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Music: Wildin Sheet Music Collection

American Sheet Music History

 American Sheet Music History

In the late 19th century the sheet music business dominated the music industry in the United States. Parlor music took over the scene as the piano became a part of the middle class home.  This led to a demand for sheet music for home consumption.  The genre that grew out of this demand was called Tin Pan Alley, from the area of New York City where most of the song publishers were located. 

Success was measured by the sale of sheet music.  To attract business, sheet music publishers hired artists to make beautiful covers.  During this time, ragtime grew in popularity until 1918, when it was replaced by jazz.  In the early 20th century the phonograph and recorded music grew in popularity and began to replace sheet music.  In the 1920s, radio became the rage and eventually the record industry replaced the sheet music publishers as the prevailing music medium.

Bryan, Alfred, Cliff Hess, and Edgar Leslie, composers and lyricists. "When Alexander Takes His Ragtime Band to France". Illus. Barbelle. New York: Waterson, Berlin & Synder Co. 1918. (HW-02787)

 Bryan, Alfred, Cliff Hess, and Edgar Leslie, composers and lyricists. "When Alexander Takes His Ragtime Band to France". Illus. Barbelle. New York: Waterson, Berlin & Synder Co. 1918. (HW-02787)

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Humorous song from World War I stating that the German soldiers will be put in a trance and begin dancing once they hear the American ragtime tunes.

Chorus: “When Alexander takes his ragtime band to France; / He’ll capture ev’ry Hun, / And take them one by one. / Those ragtime tunes will put the Germans in a trance; / They’ll throw their guns away, / Hip hooray! And start right in to dance... / When Alexander takes his ragtime band to France.”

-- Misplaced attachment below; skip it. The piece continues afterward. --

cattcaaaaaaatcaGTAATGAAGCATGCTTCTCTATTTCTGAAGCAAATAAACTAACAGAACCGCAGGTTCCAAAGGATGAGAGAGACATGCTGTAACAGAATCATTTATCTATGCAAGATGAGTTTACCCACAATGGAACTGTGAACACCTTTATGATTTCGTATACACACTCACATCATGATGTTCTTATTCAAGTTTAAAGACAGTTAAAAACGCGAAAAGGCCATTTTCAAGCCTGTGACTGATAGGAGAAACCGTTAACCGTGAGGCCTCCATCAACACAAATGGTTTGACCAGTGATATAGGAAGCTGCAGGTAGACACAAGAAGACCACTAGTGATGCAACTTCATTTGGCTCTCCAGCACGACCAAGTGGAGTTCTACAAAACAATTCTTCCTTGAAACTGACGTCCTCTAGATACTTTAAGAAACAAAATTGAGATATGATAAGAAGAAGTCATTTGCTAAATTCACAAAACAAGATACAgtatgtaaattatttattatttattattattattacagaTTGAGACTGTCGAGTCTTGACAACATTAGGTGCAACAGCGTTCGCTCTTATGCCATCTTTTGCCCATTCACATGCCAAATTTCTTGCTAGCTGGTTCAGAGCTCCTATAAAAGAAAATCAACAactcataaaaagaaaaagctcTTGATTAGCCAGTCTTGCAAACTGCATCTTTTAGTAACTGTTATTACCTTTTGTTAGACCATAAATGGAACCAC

Foster, Stephen Collins. "Old Folks at Home". Credited to E. P. Christy. New York: Firth, Pond, & Co. 1851. (HW-02688)

 Foster, Stephen Collins. "Old Folks at Home". Credited to E. P. Christy. New York: Firth, Pond, & Co. 1851. (HW-02688)

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Written by Stephen Foster.  Edwin P. Christy, of “Christy’s Minstrels,” a blackface minstrel troupe, collaborated with Stephen Foster.  Christy paid Foster $15 to have Christy’s name published as the writer and composer on the first editions to the song.  Even 20 years after being first published the editions listed Christy as composer.  

 Beginning around the 1830s, the blackface minstrel show, one of the most popular forms of nineteenth century entertainment, had white men with blackened features, perform songs, skits, dancing, and variety acts. Minstrel shows drew on commonplace and derogatory/negative stereotypes of African Americans. They encouraged mostly white listeners to think the worst of African Americans, to defuse their threat to white power, and to be amused by the performers' caricatures--caricatures which bore no resemblance to the actual lives of black Americans. These shows - and songs - illustrate how common racial stereotypes were in the United States and how racist attitudes were perpetuated through popular songs and traveling shows.